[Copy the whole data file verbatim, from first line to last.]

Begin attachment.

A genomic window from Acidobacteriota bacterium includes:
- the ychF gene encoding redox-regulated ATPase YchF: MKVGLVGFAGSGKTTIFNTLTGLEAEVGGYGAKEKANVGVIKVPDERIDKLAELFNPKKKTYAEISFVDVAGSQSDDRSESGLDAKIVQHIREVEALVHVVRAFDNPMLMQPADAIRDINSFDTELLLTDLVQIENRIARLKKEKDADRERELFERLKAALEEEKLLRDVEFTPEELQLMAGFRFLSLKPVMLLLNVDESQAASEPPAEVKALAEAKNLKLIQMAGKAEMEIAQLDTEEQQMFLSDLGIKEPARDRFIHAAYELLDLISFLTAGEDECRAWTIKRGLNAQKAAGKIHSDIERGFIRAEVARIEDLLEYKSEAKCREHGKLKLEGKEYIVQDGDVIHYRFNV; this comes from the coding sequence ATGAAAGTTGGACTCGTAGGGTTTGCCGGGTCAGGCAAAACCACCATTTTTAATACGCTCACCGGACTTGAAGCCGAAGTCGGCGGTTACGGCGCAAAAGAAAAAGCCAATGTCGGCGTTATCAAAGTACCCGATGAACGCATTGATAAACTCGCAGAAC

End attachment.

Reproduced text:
A genomic window from Acidobacteriota bacterium includes:
- the ychF gene encoding redox-regulated ATPase YchF: MKVGLVGFAGSGKTTIFNTLTGLEAEVGGYGAKEKANVGVIKVPDERIDKLAELFNPKKKTYAEISFVDVAGSQSDDRSESGLDAKIVQHIREVEALVHVVRAFDNPMLMQPADAIRDINSFDTELLLTDLVQIENRIARLKKEKDADRERELFERLKAALEEEKLLRDVEFTPEELQLMAGFRFLSLKPVMLLLNVDESQAASEPPAEVKALAEAKNLKLIQMAGKAEMEIAQLDTEEQQMFLSDLGIKEPARDRFIHAAYELLDLISFLTAGEDECRAWTIKRGLNAQKAAGKIHSDIERGFIRAEVARIEDLLEYKSEAKCREHGKLKLEGKEYIVQDGDVIHYRFNV; this comes from the coding sequence ATGAAAGTTGGACTCGTAGGGTTTGCCGGGTCAGGCAAAACCACCATTTTTAATACGCTCACCGGACTTGAAGCCGAAGTCGGCGGTTACGGCGCAAAAGAAAAAGCCAATGTCGGCGTTATCAAAGTACCCGATGAACGCATTGATAAACTCGCAGAAC